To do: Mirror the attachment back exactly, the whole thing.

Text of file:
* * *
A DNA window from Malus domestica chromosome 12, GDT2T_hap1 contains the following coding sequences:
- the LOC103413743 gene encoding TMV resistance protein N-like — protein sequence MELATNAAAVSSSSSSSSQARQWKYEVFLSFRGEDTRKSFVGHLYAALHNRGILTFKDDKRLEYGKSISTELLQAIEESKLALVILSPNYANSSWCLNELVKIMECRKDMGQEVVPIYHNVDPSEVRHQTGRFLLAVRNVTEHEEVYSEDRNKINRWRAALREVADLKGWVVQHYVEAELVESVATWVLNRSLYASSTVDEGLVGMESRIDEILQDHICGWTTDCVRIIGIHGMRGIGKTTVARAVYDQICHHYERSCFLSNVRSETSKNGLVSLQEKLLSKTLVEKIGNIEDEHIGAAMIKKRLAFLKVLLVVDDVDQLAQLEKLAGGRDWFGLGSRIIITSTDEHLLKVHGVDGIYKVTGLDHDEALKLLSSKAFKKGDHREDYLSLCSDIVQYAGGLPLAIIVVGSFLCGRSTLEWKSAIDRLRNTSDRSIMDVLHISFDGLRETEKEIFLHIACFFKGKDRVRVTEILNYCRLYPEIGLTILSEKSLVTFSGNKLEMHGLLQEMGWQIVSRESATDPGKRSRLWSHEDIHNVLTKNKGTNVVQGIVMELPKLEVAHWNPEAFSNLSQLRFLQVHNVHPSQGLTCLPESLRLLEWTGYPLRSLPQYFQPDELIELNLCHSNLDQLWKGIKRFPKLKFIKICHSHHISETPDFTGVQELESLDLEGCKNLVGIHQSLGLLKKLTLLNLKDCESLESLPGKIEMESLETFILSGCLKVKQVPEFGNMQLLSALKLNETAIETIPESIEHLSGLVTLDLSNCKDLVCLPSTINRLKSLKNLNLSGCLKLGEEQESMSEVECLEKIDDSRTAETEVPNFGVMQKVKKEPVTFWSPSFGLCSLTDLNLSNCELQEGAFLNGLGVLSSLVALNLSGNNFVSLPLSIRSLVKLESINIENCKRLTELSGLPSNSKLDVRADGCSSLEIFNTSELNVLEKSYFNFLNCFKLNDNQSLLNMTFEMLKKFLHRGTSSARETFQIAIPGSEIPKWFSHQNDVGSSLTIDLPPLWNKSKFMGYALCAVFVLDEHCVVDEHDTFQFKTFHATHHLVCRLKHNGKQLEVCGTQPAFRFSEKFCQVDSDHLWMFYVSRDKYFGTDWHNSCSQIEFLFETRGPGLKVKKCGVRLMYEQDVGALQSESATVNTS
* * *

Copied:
A DNA window from Malus domestica chromosome 12, GDT2T_hap1 contains the following coding sequences:
- the LOC103413743 gene encoding TMV resistance protein N-like — protein sequence MELATNAAAVSSSSSSSSQARQWKYEVFLSFRGEDTRKSFVGHLYAALHNRGILTFKDDKRLEYGKSISTELLQAIEESKLALVILSPNYANSSWCLNELVKIMECRKDMGQEVVPIYHNVDPSEVRHQTGRFLLAVRNVTEHEEVYSEDRNKINRWRAALREVADLKGWVVQHYVEAELVESVATWVLNRSLYASSTVDEGLVGMESRIDEILQDHICGWTTDCVRIIGIHGMRGIGKTTVARAVYDQICHHYERSCFLSNVRSETSKNGLVSLQEKLLSKTLVEKIGNIEDEHIGAAMIKKRLAFLKVLLVVDDVDQLAQLEKLAGGRDWFGLGSRIIITSTDEHLLKVHGVDGIYKVTGLDHDEALKLLSSKAFKKGDHREDYLSLCSDIVQYAGGLPLAIIVVGSFLCGRSTLEWKSAIDRLRNTSDRSIMDVLHISFDGLRETEKEIFLHIACFFKGKDRVRVTEILNYCRLYPEIGLTILSEKSLVTFSGNKLEMHGLLQEMGWQIVSRESATDPGKRSRLWSHEDIHNVLTKNKGTNVVQGIVMELPKLEVAHWNPEAFSNLSQLRFLQVHNVHPSQGLTCLPESLRLLEWTGYPLRSLPQYFQPDELIELNLCHSNLDQLWKGIKRFPKLKFIKICHSHHISETPDFTGVQELESLDLEGCKNLVGIHQSLGLLKKLTLLNLKDCESLESLPGKIEMESLETFILSGCLKVKQVPEFGNMQLLSALKLNETAIETIPESIEHLSGLVTLDLSNCKDLVCLPSTINRLKSLKNLNLSGCLKLGEEQESMSEVECLEKIDDSRTAETEVPNFGVMQKVKKEPVTFWSPSFGLCSLTDLNLSNCELQEGAFLNGLGVLSSLVALNLSGNNFVSLPLSIRSLVKLESINIENCKRLTELSGLPSNSKLDVRADGCSSLEIFNTSELNVLEKSYFNFLNCFKLNDNQSLLNMTFEMLKKFLHRGTSSARETFQIAIPGSEIPKWFSHQNDVGSSLTIDLPPLWNKSKFMGYALCAVFVLDEHCVVDEHDTFQFKTFHATHHLVCRLKHNGKQLEVCGTQPAFRFSEKFCQVDSDHLWMFYVSRDKYFGTDWHNSCSQIEFLFETRGPGLKVKKCGVRLMYEQDVGALQSESATVNTS